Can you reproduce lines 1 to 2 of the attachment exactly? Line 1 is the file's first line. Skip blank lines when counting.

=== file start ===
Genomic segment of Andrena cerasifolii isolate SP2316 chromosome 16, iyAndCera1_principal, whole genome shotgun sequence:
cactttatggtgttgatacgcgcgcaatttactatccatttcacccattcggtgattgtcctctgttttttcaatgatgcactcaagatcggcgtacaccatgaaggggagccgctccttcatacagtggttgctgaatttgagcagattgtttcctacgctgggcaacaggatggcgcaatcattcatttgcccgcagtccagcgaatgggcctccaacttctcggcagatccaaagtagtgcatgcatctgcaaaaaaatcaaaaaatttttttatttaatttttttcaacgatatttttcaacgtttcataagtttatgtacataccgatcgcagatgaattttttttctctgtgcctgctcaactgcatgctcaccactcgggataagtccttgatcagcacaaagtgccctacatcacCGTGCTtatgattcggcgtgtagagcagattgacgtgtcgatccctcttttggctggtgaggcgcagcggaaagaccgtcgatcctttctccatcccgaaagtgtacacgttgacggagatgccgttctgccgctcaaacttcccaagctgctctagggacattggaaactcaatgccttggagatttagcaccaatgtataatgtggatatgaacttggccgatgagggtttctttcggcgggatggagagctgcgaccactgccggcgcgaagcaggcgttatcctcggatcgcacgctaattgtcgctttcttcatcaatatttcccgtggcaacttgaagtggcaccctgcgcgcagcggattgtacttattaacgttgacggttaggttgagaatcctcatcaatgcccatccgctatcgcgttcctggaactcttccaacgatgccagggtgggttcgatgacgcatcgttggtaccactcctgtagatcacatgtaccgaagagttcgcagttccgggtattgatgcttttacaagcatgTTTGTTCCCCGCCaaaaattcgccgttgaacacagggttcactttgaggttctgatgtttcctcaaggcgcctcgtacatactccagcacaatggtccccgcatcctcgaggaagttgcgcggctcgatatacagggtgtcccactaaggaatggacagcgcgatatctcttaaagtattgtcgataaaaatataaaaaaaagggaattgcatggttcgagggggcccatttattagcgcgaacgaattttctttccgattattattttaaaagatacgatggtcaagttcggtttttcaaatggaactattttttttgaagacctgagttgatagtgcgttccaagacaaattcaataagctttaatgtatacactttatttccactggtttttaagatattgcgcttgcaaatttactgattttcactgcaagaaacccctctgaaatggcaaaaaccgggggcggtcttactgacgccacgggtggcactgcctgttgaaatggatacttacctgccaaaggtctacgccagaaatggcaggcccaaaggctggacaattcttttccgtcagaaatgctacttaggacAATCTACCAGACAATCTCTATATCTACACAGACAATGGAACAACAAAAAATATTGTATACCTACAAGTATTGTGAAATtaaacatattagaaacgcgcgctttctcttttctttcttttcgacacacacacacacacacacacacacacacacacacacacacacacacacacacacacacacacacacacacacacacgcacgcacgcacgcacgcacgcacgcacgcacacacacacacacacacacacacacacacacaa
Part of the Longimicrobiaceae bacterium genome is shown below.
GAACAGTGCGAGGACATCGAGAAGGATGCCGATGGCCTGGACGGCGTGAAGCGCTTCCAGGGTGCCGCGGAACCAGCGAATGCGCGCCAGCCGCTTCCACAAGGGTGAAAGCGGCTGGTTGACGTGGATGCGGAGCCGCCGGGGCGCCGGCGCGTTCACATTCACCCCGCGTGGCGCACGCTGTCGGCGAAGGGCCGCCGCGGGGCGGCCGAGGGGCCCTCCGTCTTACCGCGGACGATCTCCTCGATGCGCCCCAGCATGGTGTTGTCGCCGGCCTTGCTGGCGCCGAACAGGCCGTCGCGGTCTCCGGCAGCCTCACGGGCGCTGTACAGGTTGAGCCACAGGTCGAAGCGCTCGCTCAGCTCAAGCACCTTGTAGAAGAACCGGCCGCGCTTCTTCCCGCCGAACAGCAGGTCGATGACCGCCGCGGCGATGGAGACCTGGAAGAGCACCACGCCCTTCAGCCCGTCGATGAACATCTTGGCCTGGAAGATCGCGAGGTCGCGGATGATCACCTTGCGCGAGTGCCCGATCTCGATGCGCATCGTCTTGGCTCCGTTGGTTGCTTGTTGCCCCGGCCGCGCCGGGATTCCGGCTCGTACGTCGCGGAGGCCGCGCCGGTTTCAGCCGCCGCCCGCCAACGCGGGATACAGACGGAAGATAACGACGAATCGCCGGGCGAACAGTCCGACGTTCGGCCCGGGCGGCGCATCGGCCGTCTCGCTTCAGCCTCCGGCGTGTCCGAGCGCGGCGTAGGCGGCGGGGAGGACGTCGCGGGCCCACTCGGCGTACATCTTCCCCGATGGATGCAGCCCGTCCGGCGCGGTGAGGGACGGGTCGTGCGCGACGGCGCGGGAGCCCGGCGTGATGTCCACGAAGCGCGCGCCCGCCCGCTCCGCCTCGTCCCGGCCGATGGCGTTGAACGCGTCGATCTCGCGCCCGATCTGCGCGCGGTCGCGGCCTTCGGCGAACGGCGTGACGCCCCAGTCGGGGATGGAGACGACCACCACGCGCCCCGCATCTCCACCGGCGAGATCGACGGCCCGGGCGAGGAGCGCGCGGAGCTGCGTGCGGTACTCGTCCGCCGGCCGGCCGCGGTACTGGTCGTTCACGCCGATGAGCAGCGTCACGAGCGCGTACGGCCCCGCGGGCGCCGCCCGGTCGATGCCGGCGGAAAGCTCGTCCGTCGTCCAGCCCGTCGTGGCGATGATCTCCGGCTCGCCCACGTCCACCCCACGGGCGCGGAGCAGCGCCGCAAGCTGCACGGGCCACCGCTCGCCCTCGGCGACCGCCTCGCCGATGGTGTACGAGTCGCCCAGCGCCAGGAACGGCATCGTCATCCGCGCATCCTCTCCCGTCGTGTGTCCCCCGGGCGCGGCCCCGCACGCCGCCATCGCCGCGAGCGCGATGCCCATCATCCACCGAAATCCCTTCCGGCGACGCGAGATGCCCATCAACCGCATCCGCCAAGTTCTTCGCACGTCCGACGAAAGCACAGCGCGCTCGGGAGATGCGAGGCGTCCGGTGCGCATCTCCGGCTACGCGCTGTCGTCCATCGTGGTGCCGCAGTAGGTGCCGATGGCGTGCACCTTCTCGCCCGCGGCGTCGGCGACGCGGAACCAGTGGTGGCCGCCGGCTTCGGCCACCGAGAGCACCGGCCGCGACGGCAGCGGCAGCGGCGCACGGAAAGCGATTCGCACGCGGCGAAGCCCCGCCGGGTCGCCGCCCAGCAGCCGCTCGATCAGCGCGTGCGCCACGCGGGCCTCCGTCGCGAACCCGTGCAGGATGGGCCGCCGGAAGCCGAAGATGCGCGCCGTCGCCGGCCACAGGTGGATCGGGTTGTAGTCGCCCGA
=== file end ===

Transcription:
Genomic segment of Andrena cerasifolii isolate SP2316 chromosome 16, iyAndCera1_principal, whole genome shotgun sequence:
cactttatggtgttgatacgcgcgcaatttactatccatttcacccattcggtgattgtcctctgttttttcaatgatgcactcaagatcggcgtacaccatgaaggggagccgctccttcatacagtggttgctgaatttgagcagattgtttcctacgctgggcaacaggatggcgcaatcattcatttgcccgcagtccagcgaatgggcctccaacttctcggcagatccaaagtagtgcatgcatctgcaaaaaaatcaaaaaatttttttatttaatttttttcaacgatatttttcaacgtttcataagtttatgtacataccgatcgcagatgaattttttttctctgtgcctgctcaactgcatgctcaccactcgggataagtccttgatcagcacaaagtgccctacatcacCGTGCTtatgattcggcgtgtagagcagattgacgtgtcgatccctcttttggctggtgaggcgcagcggaaagaccgtcgatcctttctccatcccgaaagtgtacacgttgacggagatgccgttctgccgctcaaacttcccaagctgctctagggacattggaaactcaatgccttggagatttagcaccaatgtataatgtggatatgaacttggccgatgagggtttctttcggcgggatggagagctgcgaccactgccggcgcgaagcaggcgttatcctcggatcgcacgctaattgtcgctttcttcatcaatatttcccgtggcaacttgaagtggcaccctgcgcgcagcggattgtacttattaacgttgacggttaggttgagaatcctcatcaatgcccatccgctatcgcgttcctggaactcttccaacgatgccagggtgggttcgatgacgcatcgttggtaccactcctgtagatcacatgtaccgaagagttcgcagttccgggtattgatgcttttacaagcatgTTTGTTCCCCGCCaaaaattcgccgttgaacacagggttcactttgaggttctgatgtttcctcaaggcgcctcgtacatactccagcacaatggtccccgcatcctcgaggaagttgcgcggctcgatatacagggtgtcccactaaggaatggacagcgcgatatctcttaaagtattgtcgataaaaatataaaaaaaagggaattgcatggttcgagggggcccatttattagcgcgaacgaattttctttccgattattattttaaaagatacgatggtcaagttcggtttttcaaatggaactattttttttgaagacctgagttgatagtgcgttccaagacaaattcaataagctttaatgtatacactttatttccactggtttttaagatattgcgcttgcaaatttactgattttcactgcaagaaacccctctgaaatggcaaaaaccgggggcggtcttactgacgccacgggtggcactgcctgttgaaatggatacttacctgccaaaggtctacgccagaaatggcaggcccaaaggctggacaattcttttccgtcagaaatgctacttaggacAATCTACCAGACAATCTCTATATCTACACAGACAATGGAACAACAAAAAATATTGTATACCTACAAGTATTGTGAAATtaaacatattagaaacgcgcgctttctcttttctttcttttcgacacacacacacacacacacacacacacacacacacacacacacacacacacacacacacacacacacacacacacacgcacgcacgcacgcacgcacgcacgcacgcacacacacacacacacacacacacacacacacaa